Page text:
It’s difficult to summarise the mountain of pseudo-intellectual junk that Steiner set out in his lectures, writing and other declamations. He began with pronouncements about reincarnation, which he infused with the racial bigotry that the Nazis later stole. To Steiner, ‘better’ people got reincarnated as ‘higher’ races (ultimately, of course, his master people). He imagined Earth was comprised of layers leading to its centre, all relating to human ego and psychology – including a layer of ‘vapours’ that formed a ‘circle of inverted consciousness‘, whatever that is. Even particle physics did not elude his attentions – here is what he said about atoms, in his original German: ‘Blasen vor der imaginativen Erkenntnis’. I think he was saying ‘bubbles of the imaginative knowledge’.

There is, of course, a lot more. Steiner even extended his anthropocentric quatsch into medicine. For instance, he decided that red things, like iron-rich soil, fixed problems with red things in the body. He also insisted that the heart does not pump. Yup, according to Steiner, blood had such ‘vitality’ it circulated all by itself.  Perhaps predictably, Steiner also embraced homeopathy, albeit with his own twist.

So what does that add up to for me? Well, given that I was informed by one of the Steiner faithful that if I didn’t believe, I was mentally deficient, here’s a promise. If anything about Steiner’s scientific hochstapelei can be shown to be true – and no, I don’t mean coincidentally, but via independent tests by non-Steiners, based on mainstream science, I’ll pay a forfeit in the form of taking some of his own medicine.

That’s right. If proper science can show that any of the mindless botty-dribble that vomited out of Steiner’s mouth – meaning his morally void racism, his mystic fairies, his insistence that the heart does not pump, his woo-woo moon forces, his asserted layers of vapours inside the Earth that invert human consciousness, and all the rest. If any of this intellectual vacuum has any basis in what I accept as science, I promise to publicly drink a Steiner C30 preparation of urine – a sample that I’ll also supply myself.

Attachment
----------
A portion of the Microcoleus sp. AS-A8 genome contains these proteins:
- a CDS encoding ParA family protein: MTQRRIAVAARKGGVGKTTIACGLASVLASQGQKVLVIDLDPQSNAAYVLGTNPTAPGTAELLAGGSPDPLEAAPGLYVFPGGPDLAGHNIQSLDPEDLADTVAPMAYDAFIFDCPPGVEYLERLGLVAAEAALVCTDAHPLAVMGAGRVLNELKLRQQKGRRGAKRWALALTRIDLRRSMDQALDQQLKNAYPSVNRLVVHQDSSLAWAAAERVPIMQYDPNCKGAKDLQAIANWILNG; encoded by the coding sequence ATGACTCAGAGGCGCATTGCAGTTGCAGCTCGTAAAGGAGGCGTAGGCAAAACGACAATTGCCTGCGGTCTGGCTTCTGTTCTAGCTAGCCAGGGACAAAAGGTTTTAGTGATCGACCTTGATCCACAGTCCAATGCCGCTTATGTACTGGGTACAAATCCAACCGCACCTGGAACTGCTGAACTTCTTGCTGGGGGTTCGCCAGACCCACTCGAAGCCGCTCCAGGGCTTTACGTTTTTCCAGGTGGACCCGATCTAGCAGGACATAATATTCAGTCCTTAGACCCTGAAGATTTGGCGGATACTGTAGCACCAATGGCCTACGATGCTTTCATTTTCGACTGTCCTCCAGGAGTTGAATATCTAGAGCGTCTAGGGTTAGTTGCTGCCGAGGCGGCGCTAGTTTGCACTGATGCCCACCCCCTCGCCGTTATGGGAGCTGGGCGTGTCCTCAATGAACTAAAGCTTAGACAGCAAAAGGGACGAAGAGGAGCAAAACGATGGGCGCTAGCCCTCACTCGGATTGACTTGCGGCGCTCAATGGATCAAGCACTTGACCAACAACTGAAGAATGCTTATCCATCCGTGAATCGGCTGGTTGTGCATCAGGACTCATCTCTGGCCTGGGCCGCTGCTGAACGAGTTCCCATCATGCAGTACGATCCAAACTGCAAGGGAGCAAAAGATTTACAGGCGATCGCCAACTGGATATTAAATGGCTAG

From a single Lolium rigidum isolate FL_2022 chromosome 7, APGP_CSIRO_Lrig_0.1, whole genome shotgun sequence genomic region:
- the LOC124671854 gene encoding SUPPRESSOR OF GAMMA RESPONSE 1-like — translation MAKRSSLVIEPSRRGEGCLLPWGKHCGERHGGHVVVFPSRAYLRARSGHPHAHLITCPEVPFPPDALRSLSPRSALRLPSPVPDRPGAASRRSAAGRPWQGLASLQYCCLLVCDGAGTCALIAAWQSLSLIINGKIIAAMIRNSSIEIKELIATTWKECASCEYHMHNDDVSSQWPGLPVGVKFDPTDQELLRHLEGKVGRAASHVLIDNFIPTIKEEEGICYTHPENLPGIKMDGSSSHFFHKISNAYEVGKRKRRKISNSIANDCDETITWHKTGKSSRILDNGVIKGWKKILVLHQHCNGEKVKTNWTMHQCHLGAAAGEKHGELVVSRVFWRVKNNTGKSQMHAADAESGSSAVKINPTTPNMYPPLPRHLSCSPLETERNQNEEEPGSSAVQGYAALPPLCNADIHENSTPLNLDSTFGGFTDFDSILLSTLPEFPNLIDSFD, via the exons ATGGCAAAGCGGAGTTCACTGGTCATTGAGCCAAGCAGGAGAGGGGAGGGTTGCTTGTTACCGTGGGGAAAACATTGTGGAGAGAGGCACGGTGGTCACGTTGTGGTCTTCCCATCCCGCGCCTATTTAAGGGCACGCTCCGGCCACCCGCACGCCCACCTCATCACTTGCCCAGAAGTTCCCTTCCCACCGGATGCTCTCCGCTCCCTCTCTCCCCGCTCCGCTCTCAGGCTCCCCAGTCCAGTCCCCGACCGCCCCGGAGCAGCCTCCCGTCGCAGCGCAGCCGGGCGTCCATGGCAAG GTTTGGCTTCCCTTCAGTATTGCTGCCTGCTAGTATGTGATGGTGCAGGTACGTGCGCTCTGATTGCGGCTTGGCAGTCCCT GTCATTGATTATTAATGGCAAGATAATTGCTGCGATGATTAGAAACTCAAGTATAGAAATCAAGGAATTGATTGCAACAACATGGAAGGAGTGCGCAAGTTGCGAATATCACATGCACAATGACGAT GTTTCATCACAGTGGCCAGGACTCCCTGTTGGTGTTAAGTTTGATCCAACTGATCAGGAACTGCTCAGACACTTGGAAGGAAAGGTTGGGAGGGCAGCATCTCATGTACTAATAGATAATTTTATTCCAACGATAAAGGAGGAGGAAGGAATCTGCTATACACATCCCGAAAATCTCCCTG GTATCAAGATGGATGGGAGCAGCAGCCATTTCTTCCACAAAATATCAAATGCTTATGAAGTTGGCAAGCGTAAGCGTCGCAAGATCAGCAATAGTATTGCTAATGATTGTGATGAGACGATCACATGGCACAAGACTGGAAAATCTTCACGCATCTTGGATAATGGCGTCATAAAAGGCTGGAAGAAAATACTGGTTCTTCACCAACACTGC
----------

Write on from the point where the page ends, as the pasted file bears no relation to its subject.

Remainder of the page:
Which, by Steiner principles, means I’m curing myself of my own urine along with anything yellow, like lemons or turmeric.

Copyright © Matthew Wright 2016

6 thoughts on “Is Rudolf Steiner’s anthroposophy a sign that humanity’s already hit peak stupid?

  1. hahah I’d like to think this is proof we’ve reached peak stupidity- but then the world is full of stupid people who never cease to amaze me with their stupidity- so who knows?

    1. True! There is something attributed to Einstein along these lines. ‘Only two things are infinite. The universe and human stupidity. And I am not sure about the universe’. No proof as to whether he actually said it or not, but it is a cool aphorism either way.

  2. Oh, I don’t think we’ve reached our peak quite yet. With all our new technology, we will surely create bigger and even more ingenious STUPID episodes.